To everything there is a season, and with Fall quickly approaching, it is time to take care of your fall landscaping! During the brutal heat of Summer, in most parts of the country, homeowners focus on keeping things alive without spending a fortune on water. They mow their grass. They clear out dead plants. But it is not a time to plant. You don’t typically fertilize anything. But, in the Fall, many homeowners are surprised by the things that should be done to guarantee a healthy yard in the Spring!
These tips are based on local weather, so if things are hot and dry, wait until the temperature cools before landscaping. Northern parts of the country can start in early September. In the South, homeowners might need to wait until October or even November. In the meantime, keep watering and mowing, as needed.
If you get a build-up of dead leaves on your grass, first rake up those and compost them. In areas where yards develop thick mats of undergrowth, professionals recommend aerating the yard in the Fall. You can hire someone to do this or rent the aerator tool. The aerator removes little plugs from the ground to allow air and water to easily get below the grass into the soil.
Next, if you need grass, Fall is the time to plant your seeds, not Spring. Planting in the Fall gives the grass time to build a root system, so by next Summer, the grass will be established and able to survive the low water and heat of Summer. You will need to water your new seeds regularly. Keep the soil from going dry, which will mean watering every few days to a week. If you get adequate rain, you don’t have to worry about watering! In the North, add organic fertilizer eight weeks after the seeds germinate. In the South, you will fertilize in the early Spring. Adding fertilizer with your seeds will burn the seeds, so they won’t grow.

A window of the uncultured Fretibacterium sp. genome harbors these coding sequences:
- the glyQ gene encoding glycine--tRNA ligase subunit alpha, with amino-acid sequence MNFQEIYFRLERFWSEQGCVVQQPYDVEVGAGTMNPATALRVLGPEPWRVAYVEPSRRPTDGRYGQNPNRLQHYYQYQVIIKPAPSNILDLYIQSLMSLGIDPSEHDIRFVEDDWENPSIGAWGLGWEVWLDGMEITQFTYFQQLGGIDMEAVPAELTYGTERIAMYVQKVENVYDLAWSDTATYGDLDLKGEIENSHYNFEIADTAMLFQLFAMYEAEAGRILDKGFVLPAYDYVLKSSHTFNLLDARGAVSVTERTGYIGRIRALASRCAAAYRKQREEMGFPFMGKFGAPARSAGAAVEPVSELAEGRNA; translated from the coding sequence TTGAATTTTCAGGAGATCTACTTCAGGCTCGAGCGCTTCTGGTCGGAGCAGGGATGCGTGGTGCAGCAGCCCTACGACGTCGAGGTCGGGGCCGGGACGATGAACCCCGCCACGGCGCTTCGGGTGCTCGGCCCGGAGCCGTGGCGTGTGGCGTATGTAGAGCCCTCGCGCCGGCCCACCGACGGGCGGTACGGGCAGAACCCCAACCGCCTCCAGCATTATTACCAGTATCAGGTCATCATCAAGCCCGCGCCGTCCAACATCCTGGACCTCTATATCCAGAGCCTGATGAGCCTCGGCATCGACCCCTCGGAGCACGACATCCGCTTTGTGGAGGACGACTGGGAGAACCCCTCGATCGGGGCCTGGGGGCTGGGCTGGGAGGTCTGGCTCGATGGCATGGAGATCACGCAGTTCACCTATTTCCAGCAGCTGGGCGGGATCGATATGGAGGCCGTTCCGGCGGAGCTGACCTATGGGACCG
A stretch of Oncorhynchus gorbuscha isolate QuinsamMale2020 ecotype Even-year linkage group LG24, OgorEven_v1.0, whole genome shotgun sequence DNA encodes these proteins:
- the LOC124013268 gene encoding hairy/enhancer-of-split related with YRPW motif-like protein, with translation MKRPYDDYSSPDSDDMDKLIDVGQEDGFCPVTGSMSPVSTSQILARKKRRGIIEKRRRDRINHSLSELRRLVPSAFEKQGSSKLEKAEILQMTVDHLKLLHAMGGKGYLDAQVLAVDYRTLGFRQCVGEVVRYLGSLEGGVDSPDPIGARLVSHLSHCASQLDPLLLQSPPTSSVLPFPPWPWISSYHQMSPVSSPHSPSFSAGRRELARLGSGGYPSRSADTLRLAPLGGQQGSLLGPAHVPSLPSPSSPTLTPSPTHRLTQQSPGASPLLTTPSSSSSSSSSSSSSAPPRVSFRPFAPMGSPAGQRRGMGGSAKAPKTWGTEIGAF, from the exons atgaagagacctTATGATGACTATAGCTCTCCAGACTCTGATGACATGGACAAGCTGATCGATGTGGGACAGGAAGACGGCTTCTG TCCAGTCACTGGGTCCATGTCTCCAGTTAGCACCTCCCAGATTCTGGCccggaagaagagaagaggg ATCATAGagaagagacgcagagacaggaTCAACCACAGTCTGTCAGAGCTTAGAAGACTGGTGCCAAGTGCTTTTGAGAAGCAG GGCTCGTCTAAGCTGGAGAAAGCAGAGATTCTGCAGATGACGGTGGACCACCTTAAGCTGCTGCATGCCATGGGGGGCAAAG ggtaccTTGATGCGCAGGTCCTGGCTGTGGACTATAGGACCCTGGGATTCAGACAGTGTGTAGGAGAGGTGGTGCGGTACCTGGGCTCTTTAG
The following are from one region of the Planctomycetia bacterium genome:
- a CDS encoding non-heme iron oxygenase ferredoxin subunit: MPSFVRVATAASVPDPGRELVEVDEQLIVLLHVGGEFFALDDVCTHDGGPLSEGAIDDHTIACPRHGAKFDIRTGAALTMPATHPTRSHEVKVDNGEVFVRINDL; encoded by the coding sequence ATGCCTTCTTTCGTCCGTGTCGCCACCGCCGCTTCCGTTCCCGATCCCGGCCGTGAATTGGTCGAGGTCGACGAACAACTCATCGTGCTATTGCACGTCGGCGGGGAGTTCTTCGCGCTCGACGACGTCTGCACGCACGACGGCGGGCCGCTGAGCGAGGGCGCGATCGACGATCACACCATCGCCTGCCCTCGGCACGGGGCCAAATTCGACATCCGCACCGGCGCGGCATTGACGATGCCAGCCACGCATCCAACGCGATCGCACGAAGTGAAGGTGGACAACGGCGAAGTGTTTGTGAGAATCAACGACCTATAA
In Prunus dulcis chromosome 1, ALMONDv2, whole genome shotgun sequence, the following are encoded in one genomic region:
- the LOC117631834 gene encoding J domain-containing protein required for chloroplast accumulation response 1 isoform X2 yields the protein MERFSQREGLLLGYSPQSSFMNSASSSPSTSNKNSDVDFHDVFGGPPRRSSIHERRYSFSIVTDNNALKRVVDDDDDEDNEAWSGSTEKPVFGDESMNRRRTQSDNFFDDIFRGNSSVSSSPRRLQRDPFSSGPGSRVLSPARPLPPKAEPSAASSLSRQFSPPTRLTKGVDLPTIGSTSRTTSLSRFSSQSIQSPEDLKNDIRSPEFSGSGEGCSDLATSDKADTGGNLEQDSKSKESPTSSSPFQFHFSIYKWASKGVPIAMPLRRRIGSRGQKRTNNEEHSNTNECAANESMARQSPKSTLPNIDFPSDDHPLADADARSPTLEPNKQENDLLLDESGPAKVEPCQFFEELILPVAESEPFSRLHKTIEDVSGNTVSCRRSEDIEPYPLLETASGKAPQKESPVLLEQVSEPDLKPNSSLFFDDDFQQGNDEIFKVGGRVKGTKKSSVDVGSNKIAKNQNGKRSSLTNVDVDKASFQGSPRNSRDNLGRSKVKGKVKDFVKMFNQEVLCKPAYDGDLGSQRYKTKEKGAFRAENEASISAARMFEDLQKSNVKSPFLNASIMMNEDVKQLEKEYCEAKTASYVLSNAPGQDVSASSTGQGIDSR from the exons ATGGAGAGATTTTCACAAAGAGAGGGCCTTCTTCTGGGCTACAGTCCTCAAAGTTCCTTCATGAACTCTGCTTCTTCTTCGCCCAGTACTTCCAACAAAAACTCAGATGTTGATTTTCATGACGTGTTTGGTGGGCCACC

In the North, you can get by with planting some annuals in your yard, so you can enjoy flowers and color for another six to eight weeks! Perennials will go into the ground in the Spring. In the South, depending on the level of cold you get, you can plant annuals and cold tolerant perennials to give them a chance to develop root systems. Avoid planting perennials that may be sensitive to cold, in case you get a surprise cold snap that may kill them before they get established.
As pretty as fall leaves are, once they flutter to the ground and build into piles, it’s time to rake them up. Ideally, you can rake them into one spot, use your lawn mower to pulverize them, then add them to your compost. In late Fall, you will probably have some dead vegetation you can prune and throw away or compost. This is also a good time to get those leaves out of your gutters.
Many homeowners maintain little vegetable gardens. The Fall is a great time to grow herb gardens. Plant vegetables that love cooler weather, like lettuce, beets, spinach, broccoli, peas, radishes, and greens. In the North, you may need to protect them as Fall progresses and you get a risk of freezing. In the South, you can grow these vegetables throughout the Fall and into Winter.
While you are working on your yard, don’t forget all those maintenance items you need to do to your house in the Fall!